Restorative Justice, as seen by an Arlington High School Student

In November, I had the privilege of participating in a Restorative Justice Session at the First Parish Unitarian Universalist Church in Arlington. Prior to this session, I had only briefly heard about the process, and had dismissed it in favor of more “concrete” methods of justice and retribution for two reasons. First, as a high schooler I couldn’t see myself interacting with a group of adults in such a setting. Second, I believed that our (the group members) experiences would be so disparate, that healing would be impossible.

We began by sitting in a ‘peace’ circle (a custom borrowed from Native American and African cultures), which immediately established a sense of respect and equality between participants. Once the ice had been broken, each member of the circle shared a word  that sprang to mind when they recalled a time they had been hurt by another. Responses included  “shame”, “abandonment”, and “powerlessness”. The process was then repeated for multiple situations that involved difficulties revolving around human relationships, pain and recovery.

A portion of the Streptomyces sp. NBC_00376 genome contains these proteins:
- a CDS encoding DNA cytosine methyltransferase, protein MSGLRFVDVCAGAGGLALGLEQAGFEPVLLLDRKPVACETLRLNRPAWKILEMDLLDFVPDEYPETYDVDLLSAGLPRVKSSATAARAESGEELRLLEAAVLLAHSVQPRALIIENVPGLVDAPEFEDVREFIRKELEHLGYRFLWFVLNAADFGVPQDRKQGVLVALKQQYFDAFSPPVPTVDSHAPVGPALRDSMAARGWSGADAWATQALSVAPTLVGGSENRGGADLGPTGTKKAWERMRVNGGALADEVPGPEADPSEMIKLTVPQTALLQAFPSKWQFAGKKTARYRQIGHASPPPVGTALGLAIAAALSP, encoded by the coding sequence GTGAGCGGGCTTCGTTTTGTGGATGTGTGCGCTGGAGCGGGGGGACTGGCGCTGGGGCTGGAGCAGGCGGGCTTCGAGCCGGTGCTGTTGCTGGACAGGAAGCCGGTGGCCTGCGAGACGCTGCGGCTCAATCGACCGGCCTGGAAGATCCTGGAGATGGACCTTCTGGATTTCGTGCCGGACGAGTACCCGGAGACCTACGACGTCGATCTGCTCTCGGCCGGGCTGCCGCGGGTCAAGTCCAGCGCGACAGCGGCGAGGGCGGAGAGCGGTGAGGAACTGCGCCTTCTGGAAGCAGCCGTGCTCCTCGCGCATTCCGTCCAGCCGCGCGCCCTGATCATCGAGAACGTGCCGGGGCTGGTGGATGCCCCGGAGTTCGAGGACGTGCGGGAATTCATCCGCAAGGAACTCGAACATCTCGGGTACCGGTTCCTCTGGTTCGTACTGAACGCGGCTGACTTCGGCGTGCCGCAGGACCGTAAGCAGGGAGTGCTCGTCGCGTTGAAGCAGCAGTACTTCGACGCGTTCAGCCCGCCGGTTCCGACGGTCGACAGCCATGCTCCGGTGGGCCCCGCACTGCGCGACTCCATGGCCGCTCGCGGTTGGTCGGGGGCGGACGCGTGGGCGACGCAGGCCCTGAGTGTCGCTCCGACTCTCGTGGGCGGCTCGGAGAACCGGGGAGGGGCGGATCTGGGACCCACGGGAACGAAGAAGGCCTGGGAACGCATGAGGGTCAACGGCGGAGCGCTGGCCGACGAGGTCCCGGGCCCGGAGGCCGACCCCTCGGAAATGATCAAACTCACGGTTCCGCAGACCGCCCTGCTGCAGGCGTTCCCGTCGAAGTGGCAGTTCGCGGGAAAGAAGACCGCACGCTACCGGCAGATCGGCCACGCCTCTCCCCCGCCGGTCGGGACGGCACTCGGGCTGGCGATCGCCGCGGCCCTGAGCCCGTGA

By the end of the evening, I felt a sense of fellowship with every person in the room. Despite differences in age and gender, we realized that our experiences were universal and that pain certainly does not discriminate. The lack of judgement and mutual respect exhibited by all group members was truly inspiring, and I’m anxiously waiting to see Restorative Justice methods applied on a national, and international scale.

Sana Mohtadi

Sana Mohtadi

Sana Mohtadi is a junior at Arlington High School. She is involved in Model UN, Model Congress, and the Young Feminists Alliance. Sana is also a member of the Arlington Baha’i community, along with her family.

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